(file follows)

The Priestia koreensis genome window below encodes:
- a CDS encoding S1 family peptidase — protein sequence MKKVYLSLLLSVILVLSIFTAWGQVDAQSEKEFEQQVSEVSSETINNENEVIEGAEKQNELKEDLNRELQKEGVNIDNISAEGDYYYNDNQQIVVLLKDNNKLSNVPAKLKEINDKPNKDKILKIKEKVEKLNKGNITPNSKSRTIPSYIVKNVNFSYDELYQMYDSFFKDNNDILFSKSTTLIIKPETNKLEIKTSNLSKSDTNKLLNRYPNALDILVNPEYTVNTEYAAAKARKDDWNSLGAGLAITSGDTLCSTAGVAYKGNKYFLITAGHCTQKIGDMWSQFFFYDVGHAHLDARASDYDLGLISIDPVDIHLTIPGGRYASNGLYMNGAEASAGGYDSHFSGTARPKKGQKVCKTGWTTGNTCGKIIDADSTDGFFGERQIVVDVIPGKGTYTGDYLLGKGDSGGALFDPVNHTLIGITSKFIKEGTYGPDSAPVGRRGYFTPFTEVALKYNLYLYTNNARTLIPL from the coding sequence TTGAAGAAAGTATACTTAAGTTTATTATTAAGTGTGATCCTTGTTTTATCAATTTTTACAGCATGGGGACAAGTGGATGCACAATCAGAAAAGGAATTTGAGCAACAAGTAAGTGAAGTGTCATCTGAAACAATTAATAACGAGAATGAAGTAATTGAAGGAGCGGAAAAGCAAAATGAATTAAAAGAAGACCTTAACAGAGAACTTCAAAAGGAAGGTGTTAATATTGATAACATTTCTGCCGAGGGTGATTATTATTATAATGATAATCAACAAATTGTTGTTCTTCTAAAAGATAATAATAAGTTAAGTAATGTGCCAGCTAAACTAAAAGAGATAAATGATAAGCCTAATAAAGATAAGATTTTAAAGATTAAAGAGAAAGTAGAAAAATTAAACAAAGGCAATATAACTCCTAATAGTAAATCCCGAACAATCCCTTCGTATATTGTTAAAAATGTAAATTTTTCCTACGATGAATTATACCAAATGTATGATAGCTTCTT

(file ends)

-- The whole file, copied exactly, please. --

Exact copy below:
The Priestia koreensis genome window below encodes:
- a CDS encoding S1 family peptidase — protein sequence MKKVYLSLLLSVILVLSIFTAWGQVDAQSEKEFEQQVSEVSSETINNENEVIEGAEKQNELKEDLNRELQKEGVNIDNISAEGDYYYNDNQQIVVLLKDNNKLSNVPAKLKEINDKPNKDKILKIKEKVEKLNKGNITPNSKSRTIPSYIVKNVNFSYDELYQMYDSFFKDNNDILFSKSTTLIIKPETNKLEIKTSNLSKSDTNKLLNRYPNALDILVNPEYTVNTEYAAAKARKDDWNSLGAGLAITSGDTLCSTAGVAYKGNKYFLITAGHCTQKIGDMWSQFFFYDVGHAHLDARASDYDLGLISIDPVDIHLTIPGGRYASNGLYMNGAEASAGGYDSHFSGTARPKKGQKVCKTGWTTGNTCGKIIDADSTDGFFGERQIVVDVIPGKGTYTGDYLLGKGDSGGALFDPVNHTLIGITSKFIKEGTYGPDSAPVGRRGYFTPFTEVALKYNLYLYTNNARTLIPL from the coding sequence TTGAAGAAAGTATACTTAAGTTTATTATTAAGTGTGATCCTTGTTTTATCAATTTTTACAGCATGGGGACAAGTGGATGCACAATCAGAAAAGGAATTTGAGCAACAAGTAAGTGAAGTGTCATCTGAAACAATTAATAACGAGAATGAAGTAATTGAAGGAGCGGAAAAGCAAAATGAATTAAAAGAAGACCTTAACAGAGAACTTCAAAAGGAAGGTGTTAATATTGATAACATTTCTGCCGAGGGTGATTATTATTATAATGATAATCAACAAATTGTTGTTCTTCTAAAAGATAATAATAAGTTAAGTAATGTGCCAGCTAAACTAAAAGAGATAAATGATAAGCCTAATAAAGATAAGATTTTAAAGATTAAAGAGAAAGTAGAAAAATTAAACAAAGGCAATATAACTCCTAATAGTAAATCCCGAACAATCCCTTCGTATATTGTTAAAAATGTAAATTTTTCCTACGATGAATTATACCAAATGTATGATAGCTTCTT